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  • California’s New Labor Laws for 2022: Focus on AB 1003 and Wage Theft as Grand Theft

    While we certainly had no reason to suspect it would turn out otherwise, the California State Legislature, once again, did not disappoint in terms of the new laws passed and signed off on by the Governor this session relating to employment practices.

    By our count, there are 10 new employment-related laws that will be in place come January 1, 2022.

    All of these will be discussed and dissected at our upcoming annual Workplace and Employment Law Update. If you have not registered for this full-day, virtual event featuring top attorneys and subject matter experts, be sure to do so soon. Here is a link to the program and registration: WELU 2021

    Last week we featured an article on AB 1033, which expands the definition of “parent” under the CFRA to include parents-in-law. Please see our blog post from 10/7 for more detail: CA Employers Must Update CFRA Handbook Policies for 2022.

    This week we are featuring an analysis of AB 1003, which imposes significant penalties (heavier penalties and jail time for owners, managers, and executives) for wage theft of employees or independent contractors. Please continue to our blog for more on this important piece of legislation.

    Wage Theft Now in CA Penal Code

    AB 1003 was signed into law by Governor Newsom on September 27, 2021. Effective January 1, 2022, the new law underscores the state’s continued intense focus on the proper payment of wages to include significant criminal penalties for employers that could possibly be classified as felonies.

    At its core, AB 1003 adds Section 487m to the California Penal Code. The new section reads:

    (a) Notwithstanding Sections 215 and 216 of the Labor Code, the intentional theft of wages in an amount greater than nine hundred fifty dollars ($950) from any one employee, or two thousand three hundred fifty dollars ($2,350) in the aggregate from two or more employees, by an employer in any consecutive 12-month period may be punished as grand theft.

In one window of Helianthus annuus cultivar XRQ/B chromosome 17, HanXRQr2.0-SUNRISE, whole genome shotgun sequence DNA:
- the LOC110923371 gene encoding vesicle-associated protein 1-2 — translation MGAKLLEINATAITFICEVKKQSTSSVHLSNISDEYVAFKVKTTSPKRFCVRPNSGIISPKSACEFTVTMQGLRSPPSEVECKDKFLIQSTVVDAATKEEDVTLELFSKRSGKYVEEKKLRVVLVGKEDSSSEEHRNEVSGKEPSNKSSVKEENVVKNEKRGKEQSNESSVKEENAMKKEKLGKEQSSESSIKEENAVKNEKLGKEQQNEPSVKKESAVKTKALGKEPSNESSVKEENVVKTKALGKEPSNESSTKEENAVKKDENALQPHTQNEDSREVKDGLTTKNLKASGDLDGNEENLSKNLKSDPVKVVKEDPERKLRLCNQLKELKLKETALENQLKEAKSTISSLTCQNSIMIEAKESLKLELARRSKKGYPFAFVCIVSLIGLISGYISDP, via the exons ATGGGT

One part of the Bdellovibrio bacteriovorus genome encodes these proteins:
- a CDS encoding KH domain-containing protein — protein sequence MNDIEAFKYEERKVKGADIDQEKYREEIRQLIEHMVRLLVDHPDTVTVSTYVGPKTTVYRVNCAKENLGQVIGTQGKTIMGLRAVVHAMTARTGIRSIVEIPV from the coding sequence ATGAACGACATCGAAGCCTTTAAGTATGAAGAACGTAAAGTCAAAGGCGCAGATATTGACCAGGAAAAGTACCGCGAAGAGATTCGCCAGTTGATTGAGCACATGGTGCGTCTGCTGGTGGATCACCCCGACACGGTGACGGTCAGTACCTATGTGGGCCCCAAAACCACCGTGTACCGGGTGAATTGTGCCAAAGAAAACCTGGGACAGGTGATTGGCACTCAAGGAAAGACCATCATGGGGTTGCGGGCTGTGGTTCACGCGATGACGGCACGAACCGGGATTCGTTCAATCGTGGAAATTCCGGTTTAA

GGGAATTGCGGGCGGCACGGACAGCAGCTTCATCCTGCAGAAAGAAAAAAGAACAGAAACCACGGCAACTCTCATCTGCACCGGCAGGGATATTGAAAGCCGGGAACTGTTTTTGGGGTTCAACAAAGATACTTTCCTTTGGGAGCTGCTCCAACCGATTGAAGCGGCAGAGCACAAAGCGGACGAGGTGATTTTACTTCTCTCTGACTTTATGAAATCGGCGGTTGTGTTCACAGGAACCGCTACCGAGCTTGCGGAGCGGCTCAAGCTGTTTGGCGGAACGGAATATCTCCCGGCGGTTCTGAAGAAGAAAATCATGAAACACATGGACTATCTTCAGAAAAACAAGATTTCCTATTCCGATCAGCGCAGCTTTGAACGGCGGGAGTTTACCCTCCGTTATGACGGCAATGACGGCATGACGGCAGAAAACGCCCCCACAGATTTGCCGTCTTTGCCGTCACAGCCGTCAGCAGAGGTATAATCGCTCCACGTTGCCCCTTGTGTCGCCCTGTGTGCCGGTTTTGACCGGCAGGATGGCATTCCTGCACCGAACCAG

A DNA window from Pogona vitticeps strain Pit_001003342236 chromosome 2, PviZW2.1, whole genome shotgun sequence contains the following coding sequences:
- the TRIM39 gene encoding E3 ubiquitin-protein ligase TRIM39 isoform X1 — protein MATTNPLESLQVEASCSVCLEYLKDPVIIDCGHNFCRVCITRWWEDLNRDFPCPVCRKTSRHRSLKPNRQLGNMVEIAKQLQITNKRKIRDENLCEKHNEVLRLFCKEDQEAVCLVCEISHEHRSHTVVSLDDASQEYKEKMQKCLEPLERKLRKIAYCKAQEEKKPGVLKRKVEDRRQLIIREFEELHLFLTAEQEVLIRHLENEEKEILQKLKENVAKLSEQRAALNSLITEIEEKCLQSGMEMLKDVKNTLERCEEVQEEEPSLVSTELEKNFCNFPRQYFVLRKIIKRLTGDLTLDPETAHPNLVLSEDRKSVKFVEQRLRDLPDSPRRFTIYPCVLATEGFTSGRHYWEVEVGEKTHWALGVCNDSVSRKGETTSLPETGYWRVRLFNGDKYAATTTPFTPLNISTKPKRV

The key word here is “intentional,” which is defined in the new law as:

    …deprivation of wages, as defined in Section 200 of the Labor Code, gratuities, as defined in Section 350 of the Labor Code, benefits, or other compensation, by unlawful means, with the knowledge that the wages, gratuities, benefits, or other compensation is due to the employee under the law.

    Not that it is really much of an option anymore for California employers, but AB 1003 does clarify that, for purposes of the new section, “employee” includes an independent contractor and “employer” includes the hiring entity of an independent contractor.

    Finally, it is important to note that the new law does not preclude the recovery of restitution (wages, gratuities, benefits, or other compensation that are the subject of a prosecution), and does not prohibit the employee or the Labor Commissioner from opening a civil action to seek remedies provided for under the Labor Code for acts prosecuted under this new section

    AB 1003 certainly turns up the volume on the punitive approaches to wage and hour violations in the state. While there are several Labor Code violations that have been considered possible misdemeanors for some time, to the extent that wage theft could now be potentially considered a felony should be a clear message to all employers that this must be taken seriously.

    There are numerous violations that can result in an employer entering the realm of what could possibly be considered wage theft, including failure to pay overtime, paying below the minimum wage, allowing off the clock work, improper meal and rest period practices, etc. All CA employers should use AB 1003 as motivation for conducting a simple wage and hour audit. Be sure to review handbook policies, audit for proper exemption status, review actual meal and rest period practices, audit pay for all employees to ensure all are at or above minimum wage ($15 per hour as of January 1, 2022), and conduct training for all supervisors and managers to make sure they are familiar with the basics of wage and hour law and are able to identify risks that will necessitate involving HR,